Right now, as farm workers confront the hazards of pesticides in the heat of the “danger season,” the Farm Bill is being negotiated on Capitol Hill. This bill will become the law that governs the food we eat, how it is grown, and who grows it for the next five years and potentially beyond. Thus, it is key to achieving the new food system both people and the environment need. But, so far, food availability and commodity insurances have been the central focus of deliberation, and for good reason: during the danger season, our crops suffer too. As temperatures rise and precipitation declines, they become more vulnerable to diseases, pests, and heat stress.
But lawmakers need to add protections for workers as well. A federally enforced minimum wage and overtime pay would be a good place to start. Farm workers and their families also need access to health insurance and multi-lingual healthcare facilities in close proximity. The Occupational Safety and Health Administration needs increased funding to support research and development around climate-appropriate PPE.
Farm workers deserve better protections under the law, but the EPA also needs to step in to lead research and enforce tighter regulations on pesticides. If no changes are made to current standards, greater amounts of liquid-based pesticides will need to be applied to replace what the heat deteriorates or evaporates away. As one solution to protect farmers and farm workers, pesticide-treated seeds were introduced as an alternative to spraying in the 1990s. For neurotoxic (neonicotinoid) insecticides, treated seeds are used in at least 90% of commodity crops today. For wild pollinators, however, these treated seeds are a death sentence. Insect populations are declining across farmlands, and birds are starving without these species. A single treated seed carries enough poison to kill a songbird or 80,000 bees. Unfortunately, birds are likely to feel the effects of acute neurotoxic poisoning long before they learn to avoid coated seeds. But with dwindling insect populations, they often have no other food choices.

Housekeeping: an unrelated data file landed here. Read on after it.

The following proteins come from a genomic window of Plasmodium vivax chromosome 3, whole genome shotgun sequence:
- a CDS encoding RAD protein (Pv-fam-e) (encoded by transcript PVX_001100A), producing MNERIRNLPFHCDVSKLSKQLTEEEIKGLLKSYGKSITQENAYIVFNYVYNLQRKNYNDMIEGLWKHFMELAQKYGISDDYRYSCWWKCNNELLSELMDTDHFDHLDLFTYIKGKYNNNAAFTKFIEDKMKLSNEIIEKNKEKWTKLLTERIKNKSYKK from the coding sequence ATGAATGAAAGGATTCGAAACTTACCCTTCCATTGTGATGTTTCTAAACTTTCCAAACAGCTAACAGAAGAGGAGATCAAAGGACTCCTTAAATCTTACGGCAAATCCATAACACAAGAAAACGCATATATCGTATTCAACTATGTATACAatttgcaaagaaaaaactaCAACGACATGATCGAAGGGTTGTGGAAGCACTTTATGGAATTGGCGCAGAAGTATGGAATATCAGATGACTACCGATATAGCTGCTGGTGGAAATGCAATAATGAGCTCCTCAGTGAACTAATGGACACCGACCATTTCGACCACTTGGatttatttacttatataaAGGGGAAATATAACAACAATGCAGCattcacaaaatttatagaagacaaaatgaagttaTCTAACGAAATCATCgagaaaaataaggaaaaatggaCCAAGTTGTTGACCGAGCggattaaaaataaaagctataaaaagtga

Ultimately, we need a regenerative, decentralized and diversified food system. Currently, only a small, predominantly white group of people own much of America’s farmland. Many of these owners are aging out of farming. Because the profit margins are so slim in the agricultural industry, only a smaller group still can afford to buy the land. And even for these select few, it’s currently too costly to practice pesticide-free organic agriculture over many acres of farmland.
It’s time for the USDA to step up and lead a transition away from large industrial agriculture towards more affordable, small, regenerative farms. Fortunately, the programs to make this transition possible already exist. With the Federal Crop Insurance and Conservation Stewardship Program, the USDA can restructure our current food system to embody an agroecological framework that prioritizes human, soil and wildlife health and production equally.
Such a fundamental shift in our approach to the way we grow our food will not occur overnight. Our food system needs more funding to support young aspiring farmers from historically disadvantaged groups — from Black and Indigenous communities to descendants of the migrant farmworkers out in the fields today.
Climate change and extreme heat have revealed a fundamental flaw in our food system. It’s not the kind of problem that can simply be patched up or sprayed away. Amid this extreme heat, it’s time to take a step back and think about how we can build a just approach to food production that protects all involved.